That is what Labor and Community for an Independent Party (LCIP) has set out to do, strengthened by the lessons learned from this important and valuable 1996 Labor Party experience.

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 Class Struggle is Still the Issue


[Note: Following are brief excerpts from a must-read article that was first published in the October 14, 2019, electronic issue of Counterpunch magazine.]

n the 1930s the working class rose up and through massive demonstrations and strikes succeeded in pressuring politicians to impose restraints on their employers. By winning the right to unionize, workers were able to expand unionization until 35 percent of the workforce was covered. This was a major cause of the rising standard of living of the working class during the late 1940s, 1950s and 1960s.

However, during the 1970s the corporations launched their counter offensive. They started playing hardball with union organizing and gradually succeeded in reducing the unionized workforce to its current rate of 10.5 percent. The standard of living of the working class has experienced a steady decline.

  1. Between 2003 and 2013 the net worth of the median household dropped 36 percent.
  2. Between 1999 and 2014 income of the median household dropped by over $4000 a year.
  3. In 2013 labor compensation as a share of the economy dropped to its lowest point since 1948.
  4. Involuntary part-time work has grown 40% since 2000.
  5. The number of hours people in a household work has gone way up as women have entered the labor market to help the family make ends meet. In 1960 slightly more than 40 percent of women between 25 and 54 were in the workforce. In 2018 the number was slightly less than 80 percent. The need for both adults in the family to work has placed significant strain on the household.
  6. Traditional pensions, which are a relatively secure retirement plan, have dropped. In the past they covered almost half of the workforce. Now they cover less than one-fifth. Instead, more workers have 401k retirement plans, which usually provide less money for retirees and, because they are tied to the stock market, are not guaranteed. Hence, it is now predicted that half of California retirees will face “significant economic hardship” when they retire.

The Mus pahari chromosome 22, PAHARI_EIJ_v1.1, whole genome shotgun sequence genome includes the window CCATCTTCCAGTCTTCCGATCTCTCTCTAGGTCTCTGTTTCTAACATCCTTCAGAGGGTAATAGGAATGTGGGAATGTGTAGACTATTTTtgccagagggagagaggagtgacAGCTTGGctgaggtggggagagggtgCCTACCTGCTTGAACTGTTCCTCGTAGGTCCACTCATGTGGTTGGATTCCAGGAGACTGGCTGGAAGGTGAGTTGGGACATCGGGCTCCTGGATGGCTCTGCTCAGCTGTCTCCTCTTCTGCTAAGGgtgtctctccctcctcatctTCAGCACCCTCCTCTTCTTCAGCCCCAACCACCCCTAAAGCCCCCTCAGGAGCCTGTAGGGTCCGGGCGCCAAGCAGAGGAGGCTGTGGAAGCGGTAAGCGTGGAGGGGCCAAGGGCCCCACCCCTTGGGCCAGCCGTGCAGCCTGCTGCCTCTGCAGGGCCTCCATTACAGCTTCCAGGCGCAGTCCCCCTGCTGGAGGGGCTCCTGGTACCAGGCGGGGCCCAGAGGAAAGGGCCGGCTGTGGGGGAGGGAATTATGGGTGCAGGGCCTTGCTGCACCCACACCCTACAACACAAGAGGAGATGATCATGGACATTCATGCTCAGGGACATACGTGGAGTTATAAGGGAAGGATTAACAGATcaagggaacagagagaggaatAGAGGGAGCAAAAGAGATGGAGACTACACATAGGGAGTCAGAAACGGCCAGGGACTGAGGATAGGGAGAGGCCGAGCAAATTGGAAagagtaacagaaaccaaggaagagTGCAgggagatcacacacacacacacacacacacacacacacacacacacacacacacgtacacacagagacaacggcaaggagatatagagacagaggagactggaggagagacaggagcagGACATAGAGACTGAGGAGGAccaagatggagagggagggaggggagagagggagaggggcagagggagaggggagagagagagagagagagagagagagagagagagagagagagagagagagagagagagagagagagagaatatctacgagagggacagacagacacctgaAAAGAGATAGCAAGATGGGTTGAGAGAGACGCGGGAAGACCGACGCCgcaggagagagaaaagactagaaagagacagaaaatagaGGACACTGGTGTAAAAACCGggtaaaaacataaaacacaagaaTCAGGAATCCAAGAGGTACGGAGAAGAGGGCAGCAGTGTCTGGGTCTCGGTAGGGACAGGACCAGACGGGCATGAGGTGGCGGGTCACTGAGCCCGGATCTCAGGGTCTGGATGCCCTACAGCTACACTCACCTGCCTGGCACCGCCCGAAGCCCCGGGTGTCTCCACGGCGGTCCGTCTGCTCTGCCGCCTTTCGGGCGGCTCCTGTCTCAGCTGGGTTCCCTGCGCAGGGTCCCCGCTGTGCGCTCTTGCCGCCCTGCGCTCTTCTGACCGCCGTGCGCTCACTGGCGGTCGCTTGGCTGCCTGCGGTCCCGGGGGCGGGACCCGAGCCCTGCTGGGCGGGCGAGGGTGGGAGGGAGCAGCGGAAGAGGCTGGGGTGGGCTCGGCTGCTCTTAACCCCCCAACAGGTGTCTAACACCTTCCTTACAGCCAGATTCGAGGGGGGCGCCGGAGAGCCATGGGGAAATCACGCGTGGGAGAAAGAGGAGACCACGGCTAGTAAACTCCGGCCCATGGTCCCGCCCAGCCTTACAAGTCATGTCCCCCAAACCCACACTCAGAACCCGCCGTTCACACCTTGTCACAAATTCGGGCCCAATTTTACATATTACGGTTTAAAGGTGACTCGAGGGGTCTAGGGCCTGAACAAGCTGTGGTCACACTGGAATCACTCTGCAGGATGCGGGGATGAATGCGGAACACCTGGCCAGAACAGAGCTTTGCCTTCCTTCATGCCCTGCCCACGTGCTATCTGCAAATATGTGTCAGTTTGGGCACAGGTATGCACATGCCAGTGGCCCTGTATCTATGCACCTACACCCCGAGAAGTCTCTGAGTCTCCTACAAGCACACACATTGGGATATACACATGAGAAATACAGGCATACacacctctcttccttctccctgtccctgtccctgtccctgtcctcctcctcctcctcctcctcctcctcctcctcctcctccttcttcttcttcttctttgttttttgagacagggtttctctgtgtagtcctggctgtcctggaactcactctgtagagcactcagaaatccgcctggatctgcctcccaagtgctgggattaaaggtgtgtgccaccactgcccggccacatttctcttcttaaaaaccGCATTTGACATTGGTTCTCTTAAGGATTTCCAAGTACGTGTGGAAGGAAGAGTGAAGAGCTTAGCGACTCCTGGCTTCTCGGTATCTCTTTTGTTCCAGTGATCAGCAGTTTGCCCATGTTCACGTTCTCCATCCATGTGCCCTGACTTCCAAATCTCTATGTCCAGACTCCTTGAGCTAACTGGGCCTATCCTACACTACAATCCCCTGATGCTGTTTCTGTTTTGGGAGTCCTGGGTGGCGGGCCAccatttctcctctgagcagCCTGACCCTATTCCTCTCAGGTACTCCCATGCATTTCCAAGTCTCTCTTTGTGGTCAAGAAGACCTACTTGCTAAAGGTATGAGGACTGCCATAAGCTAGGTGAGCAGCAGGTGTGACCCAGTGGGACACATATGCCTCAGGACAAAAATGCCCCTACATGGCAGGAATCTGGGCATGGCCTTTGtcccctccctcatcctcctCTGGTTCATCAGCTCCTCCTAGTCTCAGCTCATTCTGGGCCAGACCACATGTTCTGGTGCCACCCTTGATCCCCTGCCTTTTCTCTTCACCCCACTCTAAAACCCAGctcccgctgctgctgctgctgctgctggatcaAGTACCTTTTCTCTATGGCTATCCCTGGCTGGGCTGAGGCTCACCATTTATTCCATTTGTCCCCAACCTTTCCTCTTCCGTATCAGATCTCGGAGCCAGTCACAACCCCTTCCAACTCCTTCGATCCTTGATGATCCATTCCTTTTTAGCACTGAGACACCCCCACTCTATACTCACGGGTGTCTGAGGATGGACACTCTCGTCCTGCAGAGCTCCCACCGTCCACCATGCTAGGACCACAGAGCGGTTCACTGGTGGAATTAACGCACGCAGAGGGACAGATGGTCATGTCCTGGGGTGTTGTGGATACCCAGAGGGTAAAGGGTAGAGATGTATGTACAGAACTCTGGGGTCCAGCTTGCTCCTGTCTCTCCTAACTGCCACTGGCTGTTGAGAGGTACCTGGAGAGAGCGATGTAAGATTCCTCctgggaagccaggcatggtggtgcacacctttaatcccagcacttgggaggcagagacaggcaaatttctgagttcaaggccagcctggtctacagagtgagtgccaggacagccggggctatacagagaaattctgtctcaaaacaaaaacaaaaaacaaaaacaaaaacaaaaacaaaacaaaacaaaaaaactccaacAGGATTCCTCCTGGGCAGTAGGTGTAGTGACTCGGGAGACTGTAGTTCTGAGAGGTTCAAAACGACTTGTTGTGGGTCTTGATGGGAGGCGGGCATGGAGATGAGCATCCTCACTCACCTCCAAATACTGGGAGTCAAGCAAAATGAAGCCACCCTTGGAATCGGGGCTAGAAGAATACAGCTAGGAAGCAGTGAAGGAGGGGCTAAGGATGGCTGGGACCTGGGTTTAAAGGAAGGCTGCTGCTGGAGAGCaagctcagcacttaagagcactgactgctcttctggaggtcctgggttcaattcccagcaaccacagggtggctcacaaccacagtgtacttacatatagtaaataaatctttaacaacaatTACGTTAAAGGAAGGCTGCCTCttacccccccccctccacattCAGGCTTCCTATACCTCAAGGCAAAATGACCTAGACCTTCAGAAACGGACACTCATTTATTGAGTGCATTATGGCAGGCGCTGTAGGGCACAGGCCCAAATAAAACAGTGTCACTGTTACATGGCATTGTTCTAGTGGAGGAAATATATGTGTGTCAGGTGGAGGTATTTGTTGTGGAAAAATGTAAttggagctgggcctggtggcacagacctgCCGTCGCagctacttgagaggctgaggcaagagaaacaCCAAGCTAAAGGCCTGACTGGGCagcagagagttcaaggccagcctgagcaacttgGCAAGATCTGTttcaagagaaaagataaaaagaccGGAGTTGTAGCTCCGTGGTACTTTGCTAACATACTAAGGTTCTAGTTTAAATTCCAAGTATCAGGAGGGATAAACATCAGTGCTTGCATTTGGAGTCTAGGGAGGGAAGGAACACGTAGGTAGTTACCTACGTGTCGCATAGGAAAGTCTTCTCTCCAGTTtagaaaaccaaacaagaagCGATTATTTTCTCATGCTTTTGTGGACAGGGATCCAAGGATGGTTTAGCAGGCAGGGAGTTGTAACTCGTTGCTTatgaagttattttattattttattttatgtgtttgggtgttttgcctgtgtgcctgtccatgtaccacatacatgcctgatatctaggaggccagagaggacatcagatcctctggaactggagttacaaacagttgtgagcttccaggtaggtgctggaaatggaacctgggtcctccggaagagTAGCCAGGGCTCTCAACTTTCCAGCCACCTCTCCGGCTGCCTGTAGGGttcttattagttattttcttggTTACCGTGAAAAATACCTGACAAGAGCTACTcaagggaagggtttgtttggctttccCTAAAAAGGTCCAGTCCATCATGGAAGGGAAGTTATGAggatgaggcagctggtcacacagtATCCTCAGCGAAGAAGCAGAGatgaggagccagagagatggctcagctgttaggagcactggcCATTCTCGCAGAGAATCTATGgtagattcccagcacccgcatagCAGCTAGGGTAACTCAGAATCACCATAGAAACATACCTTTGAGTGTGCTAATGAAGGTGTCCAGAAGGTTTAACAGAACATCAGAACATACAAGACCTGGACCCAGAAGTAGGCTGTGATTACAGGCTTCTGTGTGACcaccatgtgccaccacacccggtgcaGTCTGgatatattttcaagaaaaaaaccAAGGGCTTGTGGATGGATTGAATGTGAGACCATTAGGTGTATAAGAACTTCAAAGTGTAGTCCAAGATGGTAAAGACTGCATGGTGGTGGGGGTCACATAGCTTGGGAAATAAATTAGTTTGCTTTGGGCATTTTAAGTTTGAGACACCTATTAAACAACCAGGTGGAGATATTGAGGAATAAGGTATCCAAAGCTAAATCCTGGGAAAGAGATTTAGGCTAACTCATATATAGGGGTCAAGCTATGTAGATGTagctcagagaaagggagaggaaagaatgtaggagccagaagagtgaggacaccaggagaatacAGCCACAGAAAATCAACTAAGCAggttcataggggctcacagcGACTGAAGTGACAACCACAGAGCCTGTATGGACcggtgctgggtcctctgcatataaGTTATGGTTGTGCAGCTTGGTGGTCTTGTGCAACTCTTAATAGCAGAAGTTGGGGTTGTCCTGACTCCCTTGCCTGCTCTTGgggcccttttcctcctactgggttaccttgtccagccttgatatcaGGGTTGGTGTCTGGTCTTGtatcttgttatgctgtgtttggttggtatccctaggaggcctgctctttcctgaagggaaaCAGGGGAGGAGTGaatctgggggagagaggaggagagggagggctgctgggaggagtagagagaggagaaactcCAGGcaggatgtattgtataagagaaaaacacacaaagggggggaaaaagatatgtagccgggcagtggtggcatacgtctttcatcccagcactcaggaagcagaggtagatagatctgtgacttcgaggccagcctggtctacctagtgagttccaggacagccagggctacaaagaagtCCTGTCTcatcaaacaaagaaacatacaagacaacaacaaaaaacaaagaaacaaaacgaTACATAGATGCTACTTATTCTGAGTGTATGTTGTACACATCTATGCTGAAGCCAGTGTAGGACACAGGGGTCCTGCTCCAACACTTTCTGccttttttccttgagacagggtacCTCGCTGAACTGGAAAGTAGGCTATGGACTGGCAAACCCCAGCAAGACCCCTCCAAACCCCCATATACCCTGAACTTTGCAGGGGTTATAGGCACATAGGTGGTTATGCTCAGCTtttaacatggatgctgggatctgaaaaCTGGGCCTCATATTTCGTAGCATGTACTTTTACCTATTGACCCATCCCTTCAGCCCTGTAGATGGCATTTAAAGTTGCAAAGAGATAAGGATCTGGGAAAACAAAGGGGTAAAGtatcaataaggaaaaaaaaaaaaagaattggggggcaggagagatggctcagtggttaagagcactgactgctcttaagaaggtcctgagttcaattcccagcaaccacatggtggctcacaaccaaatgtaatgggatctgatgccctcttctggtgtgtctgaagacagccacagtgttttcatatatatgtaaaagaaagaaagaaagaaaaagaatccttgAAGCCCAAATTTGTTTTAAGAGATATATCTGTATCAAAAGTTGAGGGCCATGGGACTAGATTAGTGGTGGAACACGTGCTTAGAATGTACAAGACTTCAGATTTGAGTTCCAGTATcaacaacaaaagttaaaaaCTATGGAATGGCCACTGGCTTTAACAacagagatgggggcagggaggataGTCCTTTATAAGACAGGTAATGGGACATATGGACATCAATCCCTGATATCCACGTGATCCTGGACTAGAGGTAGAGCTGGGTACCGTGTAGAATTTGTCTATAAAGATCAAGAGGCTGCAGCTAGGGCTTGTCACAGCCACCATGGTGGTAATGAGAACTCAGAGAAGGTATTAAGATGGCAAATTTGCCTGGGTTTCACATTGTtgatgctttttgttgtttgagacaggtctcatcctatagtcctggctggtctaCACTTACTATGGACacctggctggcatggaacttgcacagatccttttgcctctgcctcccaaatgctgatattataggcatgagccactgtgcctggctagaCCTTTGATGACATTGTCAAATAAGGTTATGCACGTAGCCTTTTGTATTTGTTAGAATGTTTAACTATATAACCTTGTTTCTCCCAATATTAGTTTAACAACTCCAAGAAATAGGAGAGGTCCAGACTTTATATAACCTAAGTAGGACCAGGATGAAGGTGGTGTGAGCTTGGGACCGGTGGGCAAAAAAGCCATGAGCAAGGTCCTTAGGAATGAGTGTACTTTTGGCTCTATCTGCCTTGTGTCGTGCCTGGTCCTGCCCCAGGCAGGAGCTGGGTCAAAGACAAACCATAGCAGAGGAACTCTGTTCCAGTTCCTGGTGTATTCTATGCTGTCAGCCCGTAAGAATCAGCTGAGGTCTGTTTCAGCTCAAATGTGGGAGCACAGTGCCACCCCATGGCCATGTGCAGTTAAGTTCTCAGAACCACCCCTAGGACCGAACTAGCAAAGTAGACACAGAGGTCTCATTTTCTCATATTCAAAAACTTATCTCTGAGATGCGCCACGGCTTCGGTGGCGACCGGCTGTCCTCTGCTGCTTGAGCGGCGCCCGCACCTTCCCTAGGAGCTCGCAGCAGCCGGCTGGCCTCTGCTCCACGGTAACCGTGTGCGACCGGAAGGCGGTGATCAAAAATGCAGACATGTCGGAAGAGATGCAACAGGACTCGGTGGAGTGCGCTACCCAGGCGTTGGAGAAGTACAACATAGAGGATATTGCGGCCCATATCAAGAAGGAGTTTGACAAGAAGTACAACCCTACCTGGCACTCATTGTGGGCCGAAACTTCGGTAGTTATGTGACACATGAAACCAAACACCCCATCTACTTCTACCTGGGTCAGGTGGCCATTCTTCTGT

7. Inequalities in wealth have been constantly expanding. In the 1940s and 50s, 73 percent of newly created wealth went to the bottom 90% of the population. Now virtually all new wealth goes to the wealthiest 10% of the population.

A Steady Decline Whether the Democrats or the Republicans Hold the Reins of Government

The Democratic Party can brag that it is the lesser evil when compared with the Republican Party. But the results of the working class relying on the Democratic Party have been disastrous: The standard of living of the working class has been in a steady decline whether the Democrats or the Republicans hold the reins of government.

Even Robert Reich, life-long Democrat and Secretary of Labor under Bill Clinton, described the Democratic Party in these terms (November 2016):

“It was the Democrats’ embrace of neoliberalism that won it for Trump.”

“Democrats have occupied the White House for 16 of the last 24 years, and for four of those years had control of both houses of Congress. But in that time they failed to reverse the decline in working-class wages and economic security….

“They stood by as corporations hammered trade unions, the backbone of the white working class – failing to reform labor laws to impose meaningful penalties on companies that violate them, or help workers form unions with simple up-or-down votes.”